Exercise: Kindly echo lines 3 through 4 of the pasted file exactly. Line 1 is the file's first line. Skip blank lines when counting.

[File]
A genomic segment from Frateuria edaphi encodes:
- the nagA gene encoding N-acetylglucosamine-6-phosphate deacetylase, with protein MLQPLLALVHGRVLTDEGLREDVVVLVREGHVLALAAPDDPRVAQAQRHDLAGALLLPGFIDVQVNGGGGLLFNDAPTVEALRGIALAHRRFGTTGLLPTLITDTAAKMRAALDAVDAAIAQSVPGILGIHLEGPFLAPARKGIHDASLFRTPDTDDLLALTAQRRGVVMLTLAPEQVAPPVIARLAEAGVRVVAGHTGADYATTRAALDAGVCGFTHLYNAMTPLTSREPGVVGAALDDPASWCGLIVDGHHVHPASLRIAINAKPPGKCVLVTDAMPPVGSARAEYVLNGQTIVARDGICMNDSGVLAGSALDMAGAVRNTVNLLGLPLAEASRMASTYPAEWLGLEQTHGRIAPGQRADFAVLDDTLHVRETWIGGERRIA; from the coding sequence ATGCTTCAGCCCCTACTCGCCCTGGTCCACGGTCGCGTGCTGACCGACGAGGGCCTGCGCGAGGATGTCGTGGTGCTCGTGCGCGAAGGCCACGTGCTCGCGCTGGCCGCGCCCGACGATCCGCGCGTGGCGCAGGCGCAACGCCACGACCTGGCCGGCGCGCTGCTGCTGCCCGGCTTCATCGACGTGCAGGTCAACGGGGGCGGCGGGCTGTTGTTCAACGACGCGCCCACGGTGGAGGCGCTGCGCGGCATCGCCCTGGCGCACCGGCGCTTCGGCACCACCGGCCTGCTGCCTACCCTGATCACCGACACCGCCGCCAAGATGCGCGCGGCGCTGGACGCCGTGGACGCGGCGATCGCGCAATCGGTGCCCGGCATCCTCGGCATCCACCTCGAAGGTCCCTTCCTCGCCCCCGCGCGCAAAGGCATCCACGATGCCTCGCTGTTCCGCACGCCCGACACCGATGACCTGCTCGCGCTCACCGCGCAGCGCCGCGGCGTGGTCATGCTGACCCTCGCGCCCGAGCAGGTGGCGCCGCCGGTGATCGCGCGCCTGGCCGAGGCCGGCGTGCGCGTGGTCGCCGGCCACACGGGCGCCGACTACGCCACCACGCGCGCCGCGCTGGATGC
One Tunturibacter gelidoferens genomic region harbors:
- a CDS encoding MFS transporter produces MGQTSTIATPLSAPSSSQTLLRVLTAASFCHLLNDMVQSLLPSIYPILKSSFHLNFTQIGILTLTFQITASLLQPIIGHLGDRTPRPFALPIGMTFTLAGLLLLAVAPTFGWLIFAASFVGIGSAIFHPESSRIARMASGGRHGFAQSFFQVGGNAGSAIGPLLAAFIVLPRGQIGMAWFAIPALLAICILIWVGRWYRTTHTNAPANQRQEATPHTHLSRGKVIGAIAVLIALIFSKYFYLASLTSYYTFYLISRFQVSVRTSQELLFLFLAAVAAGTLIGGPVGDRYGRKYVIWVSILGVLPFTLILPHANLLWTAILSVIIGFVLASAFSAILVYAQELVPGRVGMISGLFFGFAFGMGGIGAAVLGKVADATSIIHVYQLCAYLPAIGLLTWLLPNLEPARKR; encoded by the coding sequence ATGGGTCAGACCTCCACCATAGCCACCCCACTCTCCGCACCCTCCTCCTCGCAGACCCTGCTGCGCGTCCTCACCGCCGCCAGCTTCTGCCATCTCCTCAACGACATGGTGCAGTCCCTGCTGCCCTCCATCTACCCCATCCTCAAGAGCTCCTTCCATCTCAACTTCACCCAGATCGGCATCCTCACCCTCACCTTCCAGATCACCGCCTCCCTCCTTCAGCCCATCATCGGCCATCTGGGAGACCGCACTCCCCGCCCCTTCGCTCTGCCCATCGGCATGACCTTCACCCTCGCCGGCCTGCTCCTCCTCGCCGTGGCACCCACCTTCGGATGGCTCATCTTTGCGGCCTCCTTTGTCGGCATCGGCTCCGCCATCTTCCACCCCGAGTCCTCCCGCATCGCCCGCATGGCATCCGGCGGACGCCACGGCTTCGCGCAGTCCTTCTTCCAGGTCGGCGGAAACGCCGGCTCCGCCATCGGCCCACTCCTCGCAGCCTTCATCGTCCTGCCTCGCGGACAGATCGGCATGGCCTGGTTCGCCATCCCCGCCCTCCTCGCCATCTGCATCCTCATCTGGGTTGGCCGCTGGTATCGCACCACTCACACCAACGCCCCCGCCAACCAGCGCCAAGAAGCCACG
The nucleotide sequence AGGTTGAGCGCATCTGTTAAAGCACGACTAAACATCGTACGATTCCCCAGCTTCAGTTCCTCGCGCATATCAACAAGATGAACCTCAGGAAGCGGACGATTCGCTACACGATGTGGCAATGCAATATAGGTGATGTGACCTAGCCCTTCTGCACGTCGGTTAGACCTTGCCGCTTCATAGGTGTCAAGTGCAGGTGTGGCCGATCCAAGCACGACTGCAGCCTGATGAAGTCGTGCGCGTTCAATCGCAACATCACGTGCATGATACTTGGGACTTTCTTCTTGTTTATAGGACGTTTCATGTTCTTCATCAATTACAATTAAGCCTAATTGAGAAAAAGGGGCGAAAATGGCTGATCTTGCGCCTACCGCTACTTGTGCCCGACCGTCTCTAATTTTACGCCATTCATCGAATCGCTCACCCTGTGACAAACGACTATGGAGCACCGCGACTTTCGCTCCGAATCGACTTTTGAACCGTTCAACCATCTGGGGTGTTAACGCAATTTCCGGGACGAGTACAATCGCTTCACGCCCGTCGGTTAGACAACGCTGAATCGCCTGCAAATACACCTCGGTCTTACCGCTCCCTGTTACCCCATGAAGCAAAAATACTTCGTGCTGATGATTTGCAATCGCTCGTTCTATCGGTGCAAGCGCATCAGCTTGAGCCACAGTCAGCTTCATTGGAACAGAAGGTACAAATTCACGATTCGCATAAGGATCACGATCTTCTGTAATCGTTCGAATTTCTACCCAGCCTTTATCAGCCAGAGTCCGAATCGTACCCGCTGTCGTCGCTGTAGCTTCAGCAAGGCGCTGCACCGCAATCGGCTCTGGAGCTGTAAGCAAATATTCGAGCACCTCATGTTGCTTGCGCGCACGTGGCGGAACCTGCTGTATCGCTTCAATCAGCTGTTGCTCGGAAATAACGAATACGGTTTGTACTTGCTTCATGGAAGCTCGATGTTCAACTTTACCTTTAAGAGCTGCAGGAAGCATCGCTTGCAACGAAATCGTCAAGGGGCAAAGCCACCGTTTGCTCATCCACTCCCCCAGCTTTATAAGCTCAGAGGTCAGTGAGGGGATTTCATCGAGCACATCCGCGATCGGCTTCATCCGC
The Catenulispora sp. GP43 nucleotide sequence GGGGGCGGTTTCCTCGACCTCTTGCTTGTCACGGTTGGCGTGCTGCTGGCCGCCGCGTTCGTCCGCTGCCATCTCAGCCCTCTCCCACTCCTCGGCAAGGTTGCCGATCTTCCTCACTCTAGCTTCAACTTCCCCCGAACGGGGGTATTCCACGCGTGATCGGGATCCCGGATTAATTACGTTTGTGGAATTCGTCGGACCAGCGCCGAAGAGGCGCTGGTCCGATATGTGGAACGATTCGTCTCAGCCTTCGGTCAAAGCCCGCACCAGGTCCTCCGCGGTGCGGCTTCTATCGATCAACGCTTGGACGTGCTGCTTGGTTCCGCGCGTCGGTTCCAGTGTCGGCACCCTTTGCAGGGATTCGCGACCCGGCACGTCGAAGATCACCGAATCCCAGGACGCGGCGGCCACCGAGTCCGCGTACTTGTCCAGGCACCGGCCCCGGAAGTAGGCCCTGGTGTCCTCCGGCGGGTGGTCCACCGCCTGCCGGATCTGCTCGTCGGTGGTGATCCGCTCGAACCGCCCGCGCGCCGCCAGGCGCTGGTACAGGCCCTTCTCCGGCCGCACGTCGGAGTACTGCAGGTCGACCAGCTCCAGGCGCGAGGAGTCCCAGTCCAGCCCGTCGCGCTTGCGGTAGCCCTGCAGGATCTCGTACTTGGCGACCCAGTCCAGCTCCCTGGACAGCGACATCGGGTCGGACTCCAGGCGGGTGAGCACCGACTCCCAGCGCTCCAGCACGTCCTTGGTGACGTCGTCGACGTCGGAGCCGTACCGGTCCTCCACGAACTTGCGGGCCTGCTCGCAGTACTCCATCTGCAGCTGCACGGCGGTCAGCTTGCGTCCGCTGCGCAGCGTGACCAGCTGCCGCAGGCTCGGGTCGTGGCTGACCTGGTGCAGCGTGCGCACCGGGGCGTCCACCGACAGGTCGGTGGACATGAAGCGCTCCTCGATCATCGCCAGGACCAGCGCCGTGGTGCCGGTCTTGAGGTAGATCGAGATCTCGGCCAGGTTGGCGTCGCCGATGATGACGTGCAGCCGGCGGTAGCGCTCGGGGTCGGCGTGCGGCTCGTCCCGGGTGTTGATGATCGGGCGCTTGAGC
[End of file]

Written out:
One Tunturibacter gelidoferens genomic region harbors:
- a CDS encoding MFS transporter produces MGQTSTIATPLSAPSSSQTLLRVLTAASFCHLLNDMVQSLLPSIYPILKSSFHLNFTQIGILTLTFQITASLLQPIIGHLGDRTPRPFALPIGMTFTLAGLLLLAVAPTFGWLIFAASFVGIGSAIFHPESSRIARMASGGRHGFAQSFFQVGGNAGSAIGPLLAAFIVLPRGQIGMAWFAIPALLAICILIWVGRWYRTTHTNAPANQRQEATPHTHLSRGKVIGAIAVLIALIFSKYFYLASLTSYYTFYLISRFQVSVRTSQELLFLFLAAVAAGTLIGGPVGDRYGRKYVIWVSILGVLPFTLILPHANLLWTAILSVIIGFVLASAFSAILVYAQELVPGRVGMISGLFFGFAFGMGGIGAAVLGKVADATSIIHVYQLCAYLPAIGLLTWLLPNLEPARKR; encoded by the coding sequence ATGGGTCAGACCTCCACCATAGCCACCCCACTCTCCGCACCCTCCTCCTCGCAGACCCTGCTGCGCGTCCTCACCGCCGCCAGCTTCTGCCATCTCCTCAACGACATGGTGCAGTCCCTGCTGCCCTCCATCTACCCCATCCTCAAGAGCTCCTTCCATCTCAACTTCACCCAGATCGGCATCCTCACCCTCACCTTCCAGATCACCGCCTCCCTCCTTCAGCCCATCATCGGCCATCTGGGAGACCGCACTCCCCGCCCCTTCGCTCTGCCCATCGGCATGACCTTCACCCTCGCCGGCCTGCTCCTCCTCGCCGTGGCACCCACCTTCGGATGGCTCATCTTTGCGGCCTCCTTTGTCGGCATCGGCTCCGCCATCTTCCACCCCGAGTCCTCCCGCATCGCCCGCATGGCATCCGGCGGACGCCACGGCTTCGCGCAGTCCTTCTTCCAGGTCGGCGGAAACGCCGGCTCCGCCATCGGCCCACTCCTCGCAGCCTTCATCGTCCTGCCTCGCGGACAGATCGGCATGGCCTGGTTCGCCATCCCCGCCCTCCTCGCCATCTGCATCCTCATCTGGGTTGGCCGCTGGTATCGCACCACTCACACCAACGCCCCCGCCAACCAGCGCCAAGAAGCCACG